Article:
Thanks to my ever vigilant colleague Carl Beck Sachs for pointing the article below out to me. I had seen it in my “topic alert:pedagogy” from the NYTimes, but did not know if I wanted to read it. I’m glad that I did although the information only confirms what I have been witnessing for 20 years as someone in but not wholly of academic circles.
As I noted to Carl on Facespace:
This is the industrial economy in which all academics–including admin & staff–exist: broaden the “standing reserve base” (i.e. students) so the “cheap labor” (TAs/TFs/RAs/adjuncts/instructors) can prepare the best reserves for the “skilled labor” (tenured faculty/researchers) to guide the completed process of the new “product” (i.e. BA/BS) about which the “managers” (administrators) may report to the “board of directors” (Regents/Trustees) the necessary metrics to at least allow the pretense that some dividend has been “earned” for the “shareholders” (i.e. Society-at-Large) who then either invest more of their capital (taxes/grants/gifts) or provide more standing reserves (i.e. these kinds of kids).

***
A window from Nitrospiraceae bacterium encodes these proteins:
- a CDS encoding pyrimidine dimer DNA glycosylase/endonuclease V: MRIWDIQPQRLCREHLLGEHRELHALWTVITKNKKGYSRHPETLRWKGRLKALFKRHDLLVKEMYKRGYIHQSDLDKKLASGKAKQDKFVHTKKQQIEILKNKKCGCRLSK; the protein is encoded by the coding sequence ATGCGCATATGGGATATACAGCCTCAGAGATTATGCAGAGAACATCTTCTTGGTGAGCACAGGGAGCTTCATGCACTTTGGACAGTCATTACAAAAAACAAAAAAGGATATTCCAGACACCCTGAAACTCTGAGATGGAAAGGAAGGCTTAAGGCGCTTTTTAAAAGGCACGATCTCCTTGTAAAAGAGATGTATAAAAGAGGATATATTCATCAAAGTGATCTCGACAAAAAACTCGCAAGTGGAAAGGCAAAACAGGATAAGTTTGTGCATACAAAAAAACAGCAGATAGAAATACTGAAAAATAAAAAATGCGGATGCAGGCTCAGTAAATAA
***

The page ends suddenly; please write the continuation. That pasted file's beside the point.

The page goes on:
But hey, you know what? At least there is this one consolation if you are a part of this industrial education complex: thanks to accreditation rules & by-laws… they only can promote from within the “company.”
So Rinse & Repeat.
This, of course, begs a lot of questions, not the least of which being: What will those of us who do benefit from the system as-is do to bring more temperance, justice, and wisdom to how mostly unprepared youth are used primarily as a funding source?
[BTW Analogies could also be made to a casino. I will leave that for another to do]
Read this article @ Poor Students Struggle as Class Plays a Greater in Success – NYTimes.com.